Fact Check

Etymology of Exception Proves the Rule

'The exception proves the rule' means 'counter-examples verify the adage's claim.'

Published March 12, 2009


Claim:   The exception proves the rule means "counter-examples verify the adage's claim."

TRUE (but not for the reason you think)

Origins:   Native speakers of English accept without pause the many seemingly nonsensical sayings that are part and parcel of the vernacular. We blithely announce 'It's raining cats and dogs' to communicate the concept of a heavy downpour, yet spare precious little thought to the realization that neither felines nor canines play any part in the process of rainfall. Similarly, someone who is trying to say something without actually forthrightly stating it "beats about the bush" even when the topic being striven for is not shrubbery. For us, it's the saying's easy conveyance of meaning, not how it was put together, that matters.

Another seemingly nonsensical familiar expression is 'The exception proves the rule.' Those who utter it use it to convey a message that an inconsistency confirms the validity of the hypothesis, which is an absurd notion. The existence of white bears, for instance, does not elevate to truth the statement "All bears are brown or black."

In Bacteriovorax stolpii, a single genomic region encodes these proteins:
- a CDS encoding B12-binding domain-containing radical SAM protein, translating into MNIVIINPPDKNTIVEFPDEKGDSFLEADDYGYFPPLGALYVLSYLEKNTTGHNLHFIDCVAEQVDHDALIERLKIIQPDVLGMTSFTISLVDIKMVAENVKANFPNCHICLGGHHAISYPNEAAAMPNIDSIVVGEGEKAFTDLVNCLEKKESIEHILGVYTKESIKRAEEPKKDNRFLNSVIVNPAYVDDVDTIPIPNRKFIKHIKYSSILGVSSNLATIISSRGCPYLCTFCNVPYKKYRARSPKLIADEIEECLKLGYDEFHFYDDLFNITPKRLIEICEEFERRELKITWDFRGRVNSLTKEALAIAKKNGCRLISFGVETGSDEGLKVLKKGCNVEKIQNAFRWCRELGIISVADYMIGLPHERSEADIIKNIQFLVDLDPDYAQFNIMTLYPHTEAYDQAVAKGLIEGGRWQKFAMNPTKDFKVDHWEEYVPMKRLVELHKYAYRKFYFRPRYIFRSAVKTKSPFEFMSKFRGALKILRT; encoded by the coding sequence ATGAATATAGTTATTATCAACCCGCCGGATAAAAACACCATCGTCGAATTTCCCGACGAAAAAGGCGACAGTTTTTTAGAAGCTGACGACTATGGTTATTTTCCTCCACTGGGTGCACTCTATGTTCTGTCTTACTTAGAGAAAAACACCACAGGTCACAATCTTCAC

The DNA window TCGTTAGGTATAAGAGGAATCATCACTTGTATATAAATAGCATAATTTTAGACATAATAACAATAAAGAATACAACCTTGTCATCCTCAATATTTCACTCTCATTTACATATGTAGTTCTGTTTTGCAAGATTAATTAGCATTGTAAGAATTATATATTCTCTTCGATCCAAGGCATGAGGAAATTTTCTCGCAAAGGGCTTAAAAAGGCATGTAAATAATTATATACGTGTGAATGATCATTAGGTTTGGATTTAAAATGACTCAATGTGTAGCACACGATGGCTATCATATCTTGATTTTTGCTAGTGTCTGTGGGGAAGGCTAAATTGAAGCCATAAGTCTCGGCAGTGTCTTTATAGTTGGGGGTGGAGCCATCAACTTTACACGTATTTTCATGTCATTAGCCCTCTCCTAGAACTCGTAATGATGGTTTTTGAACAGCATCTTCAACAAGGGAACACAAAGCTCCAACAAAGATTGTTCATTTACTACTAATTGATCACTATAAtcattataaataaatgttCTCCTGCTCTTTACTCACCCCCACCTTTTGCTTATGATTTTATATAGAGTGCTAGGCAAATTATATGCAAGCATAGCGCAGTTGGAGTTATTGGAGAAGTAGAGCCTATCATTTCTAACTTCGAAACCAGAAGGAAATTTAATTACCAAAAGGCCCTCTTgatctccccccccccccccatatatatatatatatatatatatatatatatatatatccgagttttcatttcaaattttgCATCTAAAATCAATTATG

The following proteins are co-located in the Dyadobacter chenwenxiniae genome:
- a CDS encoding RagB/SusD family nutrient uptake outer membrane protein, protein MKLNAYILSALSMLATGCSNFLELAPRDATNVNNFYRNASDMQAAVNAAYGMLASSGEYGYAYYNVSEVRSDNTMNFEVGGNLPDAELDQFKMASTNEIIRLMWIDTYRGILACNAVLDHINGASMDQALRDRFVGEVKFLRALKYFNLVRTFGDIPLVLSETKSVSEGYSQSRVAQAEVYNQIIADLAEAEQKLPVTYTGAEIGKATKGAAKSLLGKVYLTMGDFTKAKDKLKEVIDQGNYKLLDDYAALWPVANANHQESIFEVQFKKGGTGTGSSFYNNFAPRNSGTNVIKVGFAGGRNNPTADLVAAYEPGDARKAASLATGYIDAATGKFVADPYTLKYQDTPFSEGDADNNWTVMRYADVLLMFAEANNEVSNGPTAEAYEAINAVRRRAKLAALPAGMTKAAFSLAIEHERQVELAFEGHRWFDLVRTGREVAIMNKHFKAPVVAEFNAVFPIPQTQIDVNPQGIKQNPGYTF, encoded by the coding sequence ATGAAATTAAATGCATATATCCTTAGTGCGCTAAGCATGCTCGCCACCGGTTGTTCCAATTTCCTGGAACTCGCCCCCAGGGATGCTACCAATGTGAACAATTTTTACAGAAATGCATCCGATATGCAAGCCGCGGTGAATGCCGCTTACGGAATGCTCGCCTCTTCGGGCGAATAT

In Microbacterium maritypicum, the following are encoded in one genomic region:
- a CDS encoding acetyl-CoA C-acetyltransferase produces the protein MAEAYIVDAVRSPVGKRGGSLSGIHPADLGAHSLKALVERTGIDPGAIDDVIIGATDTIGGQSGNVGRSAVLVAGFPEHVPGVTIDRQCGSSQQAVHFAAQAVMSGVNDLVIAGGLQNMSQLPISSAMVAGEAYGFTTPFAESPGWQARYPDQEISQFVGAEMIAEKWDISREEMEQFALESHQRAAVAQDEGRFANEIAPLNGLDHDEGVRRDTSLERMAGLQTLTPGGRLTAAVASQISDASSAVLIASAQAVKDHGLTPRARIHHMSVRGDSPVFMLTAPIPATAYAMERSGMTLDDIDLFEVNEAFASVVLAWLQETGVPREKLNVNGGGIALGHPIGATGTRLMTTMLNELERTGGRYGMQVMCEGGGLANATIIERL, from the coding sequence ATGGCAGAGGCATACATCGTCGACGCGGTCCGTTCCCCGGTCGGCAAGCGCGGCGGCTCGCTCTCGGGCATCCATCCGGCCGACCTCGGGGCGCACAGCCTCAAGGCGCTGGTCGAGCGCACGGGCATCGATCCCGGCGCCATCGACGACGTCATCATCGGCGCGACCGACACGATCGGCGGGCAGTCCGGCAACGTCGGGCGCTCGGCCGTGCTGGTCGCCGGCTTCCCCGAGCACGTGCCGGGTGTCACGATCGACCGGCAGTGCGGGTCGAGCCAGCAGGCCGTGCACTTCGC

The meaning of 'The exception proves the rule' is actually quite different from its most common usage even though its core concept, that an exception establishes the validity of a rule or law, is accurate.

Some who think they're in the know attempt to explain the seeming contradiction of 'The exception proves the rule' by looking at the verb used in the aphorism in a less common fashion. While we're now most familiar with 'prove' as a verb meaning 'to establish as truth,' an older meaning of that self-same word that has since almost disappeared from everyday usage defines it as meaning 'to test.' By those lights, 'The exception proves the rule' should be read as 'The exception tests the rule' — that is, the contradiction puts the claim through its paces and finds it wanting.

Yet even that is not the case. Our puzzling saying is actually a legal maxim drawn from early 17th century English law. It was then written in Latin as Exceptio probat regulam

in casibus non exceptis, which translates into English as Exception confirms the rule in the cases not excepted. More simply, 'The exception proves the rule exists' — that certain exceptions are spelled out in a legal document or announcement confirms the rule (minus the exceptions) is in force at all other times.

If that sounds a bit hard to grasp, consider this: A sign announcing 'Free parking on Sunday' should lead one to conclude that on every other day of the week there will be a charge levied for leaving one's car in that spot. The posted exception, therefore proves (demonstrates) that at other times the rule is in effect.

Barbara "clause and effect" Mikkelson

Last updated:   25 March 2009


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